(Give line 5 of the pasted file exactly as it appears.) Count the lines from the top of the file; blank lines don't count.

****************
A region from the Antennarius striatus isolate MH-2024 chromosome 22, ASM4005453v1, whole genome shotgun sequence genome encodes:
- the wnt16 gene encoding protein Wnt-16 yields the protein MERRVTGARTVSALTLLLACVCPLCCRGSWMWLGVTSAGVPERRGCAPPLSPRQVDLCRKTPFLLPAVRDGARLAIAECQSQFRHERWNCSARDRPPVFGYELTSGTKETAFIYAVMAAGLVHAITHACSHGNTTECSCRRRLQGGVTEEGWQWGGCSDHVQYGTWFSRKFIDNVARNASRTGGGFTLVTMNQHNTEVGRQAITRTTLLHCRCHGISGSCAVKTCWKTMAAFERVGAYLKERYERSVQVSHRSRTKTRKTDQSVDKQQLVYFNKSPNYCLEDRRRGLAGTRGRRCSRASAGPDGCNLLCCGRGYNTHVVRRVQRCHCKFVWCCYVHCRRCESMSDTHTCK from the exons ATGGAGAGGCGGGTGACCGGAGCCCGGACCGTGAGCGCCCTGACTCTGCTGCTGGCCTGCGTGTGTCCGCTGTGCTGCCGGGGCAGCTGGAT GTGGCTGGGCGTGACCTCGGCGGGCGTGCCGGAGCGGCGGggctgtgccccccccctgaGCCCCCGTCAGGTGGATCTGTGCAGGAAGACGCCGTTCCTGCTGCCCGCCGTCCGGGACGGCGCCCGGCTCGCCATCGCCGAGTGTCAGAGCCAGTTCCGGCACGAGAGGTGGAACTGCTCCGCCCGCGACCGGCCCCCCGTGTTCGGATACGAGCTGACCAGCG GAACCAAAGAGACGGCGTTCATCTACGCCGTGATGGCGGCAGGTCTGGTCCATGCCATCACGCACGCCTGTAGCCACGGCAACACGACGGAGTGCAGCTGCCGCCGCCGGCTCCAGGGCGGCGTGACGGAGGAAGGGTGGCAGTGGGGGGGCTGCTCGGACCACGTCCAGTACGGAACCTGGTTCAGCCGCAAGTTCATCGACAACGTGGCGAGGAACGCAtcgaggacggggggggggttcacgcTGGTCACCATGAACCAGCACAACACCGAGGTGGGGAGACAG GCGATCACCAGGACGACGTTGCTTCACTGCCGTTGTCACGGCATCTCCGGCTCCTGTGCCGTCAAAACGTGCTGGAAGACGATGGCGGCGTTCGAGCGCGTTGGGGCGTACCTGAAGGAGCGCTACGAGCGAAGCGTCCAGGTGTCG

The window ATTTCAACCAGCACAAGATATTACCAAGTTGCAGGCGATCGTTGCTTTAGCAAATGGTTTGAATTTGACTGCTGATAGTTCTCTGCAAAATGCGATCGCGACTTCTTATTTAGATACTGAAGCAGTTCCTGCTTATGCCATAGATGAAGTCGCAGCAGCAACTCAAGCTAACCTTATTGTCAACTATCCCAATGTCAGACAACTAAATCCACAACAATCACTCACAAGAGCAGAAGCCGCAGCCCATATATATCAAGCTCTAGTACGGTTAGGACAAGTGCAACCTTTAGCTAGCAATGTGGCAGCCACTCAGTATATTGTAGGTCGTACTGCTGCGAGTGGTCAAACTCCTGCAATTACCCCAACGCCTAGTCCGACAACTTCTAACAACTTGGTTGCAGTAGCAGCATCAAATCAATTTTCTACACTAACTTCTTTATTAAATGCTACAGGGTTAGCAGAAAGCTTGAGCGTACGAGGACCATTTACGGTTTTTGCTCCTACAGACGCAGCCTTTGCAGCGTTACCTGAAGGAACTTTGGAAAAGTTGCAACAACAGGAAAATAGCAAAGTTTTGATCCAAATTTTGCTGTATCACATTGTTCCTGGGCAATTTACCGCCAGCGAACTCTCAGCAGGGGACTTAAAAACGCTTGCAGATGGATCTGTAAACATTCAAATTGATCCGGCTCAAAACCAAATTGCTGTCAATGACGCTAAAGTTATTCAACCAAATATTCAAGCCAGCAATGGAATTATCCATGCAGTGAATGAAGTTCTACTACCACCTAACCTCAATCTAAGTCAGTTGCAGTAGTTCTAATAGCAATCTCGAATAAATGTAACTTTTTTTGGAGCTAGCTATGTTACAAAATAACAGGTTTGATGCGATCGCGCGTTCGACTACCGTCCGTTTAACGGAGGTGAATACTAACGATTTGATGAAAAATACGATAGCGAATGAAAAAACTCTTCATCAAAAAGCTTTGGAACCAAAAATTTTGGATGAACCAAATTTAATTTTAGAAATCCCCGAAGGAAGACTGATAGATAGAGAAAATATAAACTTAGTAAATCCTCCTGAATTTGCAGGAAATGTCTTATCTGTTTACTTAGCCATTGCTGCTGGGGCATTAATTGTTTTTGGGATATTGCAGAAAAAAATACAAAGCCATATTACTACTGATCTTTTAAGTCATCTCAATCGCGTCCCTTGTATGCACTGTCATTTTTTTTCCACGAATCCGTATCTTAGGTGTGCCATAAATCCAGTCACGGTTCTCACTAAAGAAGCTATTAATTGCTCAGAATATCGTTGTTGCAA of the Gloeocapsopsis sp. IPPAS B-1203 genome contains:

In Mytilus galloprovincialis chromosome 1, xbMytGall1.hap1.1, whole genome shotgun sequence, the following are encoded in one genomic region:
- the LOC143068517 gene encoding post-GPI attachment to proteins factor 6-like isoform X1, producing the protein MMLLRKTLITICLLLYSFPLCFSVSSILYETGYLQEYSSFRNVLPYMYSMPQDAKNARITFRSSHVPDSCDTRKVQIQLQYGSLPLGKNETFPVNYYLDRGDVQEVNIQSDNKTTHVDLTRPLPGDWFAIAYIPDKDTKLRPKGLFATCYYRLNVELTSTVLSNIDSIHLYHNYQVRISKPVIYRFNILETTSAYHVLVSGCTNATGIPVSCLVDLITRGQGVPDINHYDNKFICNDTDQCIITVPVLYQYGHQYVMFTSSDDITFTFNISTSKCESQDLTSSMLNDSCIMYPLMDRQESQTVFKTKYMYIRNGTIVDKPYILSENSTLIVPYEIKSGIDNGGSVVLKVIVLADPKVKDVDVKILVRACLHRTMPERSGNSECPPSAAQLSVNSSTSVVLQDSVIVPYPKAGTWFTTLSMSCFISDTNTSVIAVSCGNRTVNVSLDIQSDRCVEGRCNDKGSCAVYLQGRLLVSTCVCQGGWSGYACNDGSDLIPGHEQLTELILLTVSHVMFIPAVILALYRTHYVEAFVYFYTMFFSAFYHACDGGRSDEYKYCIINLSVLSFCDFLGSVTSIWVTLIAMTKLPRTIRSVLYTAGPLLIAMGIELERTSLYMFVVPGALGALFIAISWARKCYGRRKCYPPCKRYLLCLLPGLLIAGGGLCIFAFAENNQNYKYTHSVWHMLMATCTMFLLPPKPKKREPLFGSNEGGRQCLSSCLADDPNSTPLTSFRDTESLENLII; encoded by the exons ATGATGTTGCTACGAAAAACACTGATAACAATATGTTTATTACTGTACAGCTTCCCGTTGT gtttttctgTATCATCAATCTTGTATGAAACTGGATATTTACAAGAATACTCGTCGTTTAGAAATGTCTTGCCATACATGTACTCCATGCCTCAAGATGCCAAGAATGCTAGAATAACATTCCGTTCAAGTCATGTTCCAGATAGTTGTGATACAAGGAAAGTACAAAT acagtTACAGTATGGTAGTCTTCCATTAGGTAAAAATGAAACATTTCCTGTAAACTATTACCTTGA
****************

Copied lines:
- the LOC143068517 gene encoding post-GPI attachment to proteins factor 6-like isoform X1, producing the protein MMLLRKTLITICLLLYSFPLCFSVSSILYETGYLQEYSSFRNVLPYMYSMPQDAKNARITFRSSHVPDSCDTRKVQIQLQYGSLPLGKNETFPVNYYLDRGDVQEVNIQSDNKTTHVDLTRPLPGDWFAIAYIPDKDTKLRPKGLFATCYYRLNVELTSTVLSNIDSIHLYHNYQVRISKPVIYRFNILETTSAYHVLVSGCTNATGIPVSCLVDLITRGQGVPDINHYDNKFICNDTDQCIITVPVLYQYGHQYVMFTSSDDITFTFNISTSKCESQDLTSSMLNDSCIMYPLMDRQESQTVFKTKYMYIRNGTIVDKPYILSENSTLIVPYEIKSGIDNGGSVVLKVIVLADPKVKDVDVKILVRACLHRTMPERSGNSECPPSAAQLSVNSSTSVVLQDSVIVPYPKAGTWFTTLSMSCFISDTNTSVIAVSCGNRTVNVSLDIQSDRCVEGRCNDKGSCAVYLQGRLLVSTCVCQGGWSGYACNDGSDLIPGHEQLTELILLTVSHVMFIPAVILALYRTHYVEAFVYFYTMFFSAFYHACDGGRSDEYKYCIINLSVLSFCDFLGSVTSIWVTLIAMTKLPRTIRSVLYTAGPLLIAMGIELERTSLYMFVVPGALGALFIAISWARKCYGRRKCYPPCKRYLLCLLPGLLIAGGGLCIFAFAENNQNYKYTHSVWHMLMATCTMFLLPPKPKKREPLFGSNEGGRQCLSSCLADDPNSTPLTSFRDTESLENLII; encoded by the exons ATGATGTTGCTACGAAAAACACTGATAACAATATGTTTATTACTGTACAGCTTCCCGTTGT gtttttctgTATCATCAATCTTGTATGAAACTGGATATTTACAAGAATACTCGTCGTTTAGAAATGTCTTGCCATACATGTACTCCATGCCTCAAGATGCCAAGAATGCTAGAATAACATTCCGTTCAAGTCATGTTCCAGATAGTTGTGATACAAGGAAAGTACAAAT acagtTACAGTATGGTAGTCTTCCATTAGGTAAAAATGAAACATTTCCTGTAAACTATTACCTTGA